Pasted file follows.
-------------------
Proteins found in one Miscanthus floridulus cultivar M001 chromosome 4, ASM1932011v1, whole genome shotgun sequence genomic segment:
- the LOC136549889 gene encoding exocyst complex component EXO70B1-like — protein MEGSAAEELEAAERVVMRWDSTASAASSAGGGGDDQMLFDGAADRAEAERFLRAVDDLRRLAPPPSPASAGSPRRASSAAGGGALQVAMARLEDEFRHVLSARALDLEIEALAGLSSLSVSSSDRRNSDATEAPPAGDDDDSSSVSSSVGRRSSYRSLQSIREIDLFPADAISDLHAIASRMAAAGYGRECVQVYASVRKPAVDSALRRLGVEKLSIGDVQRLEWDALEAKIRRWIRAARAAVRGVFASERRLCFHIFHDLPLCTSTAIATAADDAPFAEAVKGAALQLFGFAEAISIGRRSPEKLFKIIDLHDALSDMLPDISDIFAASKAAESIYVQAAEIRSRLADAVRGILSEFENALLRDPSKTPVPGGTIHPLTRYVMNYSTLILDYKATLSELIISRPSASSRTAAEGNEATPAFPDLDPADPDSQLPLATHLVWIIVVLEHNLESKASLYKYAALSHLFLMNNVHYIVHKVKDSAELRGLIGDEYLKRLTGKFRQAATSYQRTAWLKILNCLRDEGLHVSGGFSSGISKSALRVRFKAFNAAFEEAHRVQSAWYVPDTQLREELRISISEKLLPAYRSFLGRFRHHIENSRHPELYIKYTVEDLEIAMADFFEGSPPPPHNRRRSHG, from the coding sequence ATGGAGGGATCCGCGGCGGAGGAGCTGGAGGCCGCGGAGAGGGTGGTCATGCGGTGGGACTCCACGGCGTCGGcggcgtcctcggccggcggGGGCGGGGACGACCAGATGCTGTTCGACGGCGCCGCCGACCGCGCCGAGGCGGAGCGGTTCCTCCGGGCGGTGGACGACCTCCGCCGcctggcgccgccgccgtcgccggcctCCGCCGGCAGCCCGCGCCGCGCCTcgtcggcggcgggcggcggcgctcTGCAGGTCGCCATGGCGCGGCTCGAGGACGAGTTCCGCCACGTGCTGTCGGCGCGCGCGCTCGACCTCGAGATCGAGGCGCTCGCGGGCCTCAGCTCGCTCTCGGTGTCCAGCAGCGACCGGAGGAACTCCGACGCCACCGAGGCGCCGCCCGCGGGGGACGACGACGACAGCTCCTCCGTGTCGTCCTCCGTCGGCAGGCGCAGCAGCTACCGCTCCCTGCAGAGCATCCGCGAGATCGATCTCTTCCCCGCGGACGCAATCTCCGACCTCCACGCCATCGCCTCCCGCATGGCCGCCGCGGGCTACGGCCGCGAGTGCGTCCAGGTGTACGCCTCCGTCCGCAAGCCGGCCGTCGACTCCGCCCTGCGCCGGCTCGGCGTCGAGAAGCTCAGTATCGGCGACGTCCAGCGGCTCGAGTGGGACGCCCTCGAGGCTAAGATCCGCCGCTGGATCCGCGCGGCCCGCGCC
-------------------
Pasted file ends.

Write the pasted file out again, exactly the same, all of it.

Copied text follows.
Proteins found in one Miscanthus floridulus cultivar M001 chromosome 4, ASM1932011v1, whole genome shotgun sequence genomic segment:
- the LOC136549889 gene encoding exocyst complex component EXO70B1-like — protein MEGSAAEELEAAERVVMRWDSTASAASSAGGGGDDQMLFDGAADRAEAERFLRAVDDLRRLAPPPSPASAGSPRRASSAAGGGALQVAMARLEDEFRHVLSARALDLEIEALAGLSSLSVSSSDRRNSDATEAPPAGDDDDSSSVSSSVGRRSSYRSLQSIREIDLFPADAISDLHAIASRMAAAGYGRECVQVYASVRKPAVDSALRRLGVEKLSIGDVQRLEWDALEAKIRRWIRAARAAVRGVFASERRLCFHIFHDLPLCTSTAIATAADDAPFAEAVKGAALQLFGFAEAISIGRRSPEKLFKIIDLHDALSDMLPDISDIFAASKAAESIYVQAAEIRSRLADAVRGILSEFENALLRDPSKTPVPGGTIHPLTRYVMNYSTLILDYKATLSELIISRPSASSRTAAEGNEATPAFPDLDPADPDSQLPLATHLVWIIVVLEHNLESKASLYKYAALSHLFLMNNVHYIVHKVKDSAELRGLIGDEYLKRLTGKFRQAATSYQRTAWLKILNCLRDEGLHVSGGFSSGISKSALRVRFKAFNAAFEEAHRVQSAWYVPDTQLREELRISISEKLLPAYRSFLGRFRHHIENSRHPELYIKYTVEDLEIAMADFFEGSPPPPHNRRRSHG, from the coding sequence ATGGAGGGATCCGCGGCGGAGGAGCTGGAGGCCGCGGAGAGGGTGGTCATGCGGTGGGACTCCACGGCGTCGGcggcgtcctcggccggcggGGGCGGGGACGACCAGATGCTGTTCGACGGCGCCGCCGACCGCGCCGAGGCGGAGCGGTTCCTCCGGGCGGTGGACGACCTCCGCCGcctggcgccgccgccgtcgccggcctCCGCCGGCAGCCCGCGCCGCGCCTcgtcggcggcgggcggcggcgctcTGCAGGTCGCCATGGCGCGGCTCGAGGACGAGTTCCGCCACGTGCTGTCGGCGCGCGCGCTCGACCTCGAGATCGAGGCGCTCGCGGGCCTCAGCTCGCTCTCGGTGTCCAGCAGCGACCGGAGGAACTCCGACGCCACCGAGGCGCCGCCCGCGGGGGACGACGACGACAGCTCCTCCGTGTCGTCCTCCGTCGGCAGGCGCAGCAGCTACCGCTCCCTGCAGAGCATCCGCGAGATCGATCTCTTCCCCGCGGACGCAATCTCCGACCTCCACGCCATCGCCTCCCGCATGGCCGCCGCGGGCTACGGCCGCGAGTGCGTCCAGGTGTACGCCTCCGTCCGCAAGCCGGCCGTCGACTCCGCCCTGCGCCGGCTCGGCGTCGAGAAGCTCAGTATCGGCGACGTCCAGCGGCTCGAGTGGGACGCCCTCGAGGCTAAGATCCGCCGCTGGATCCGCGCGGCCCGCGCC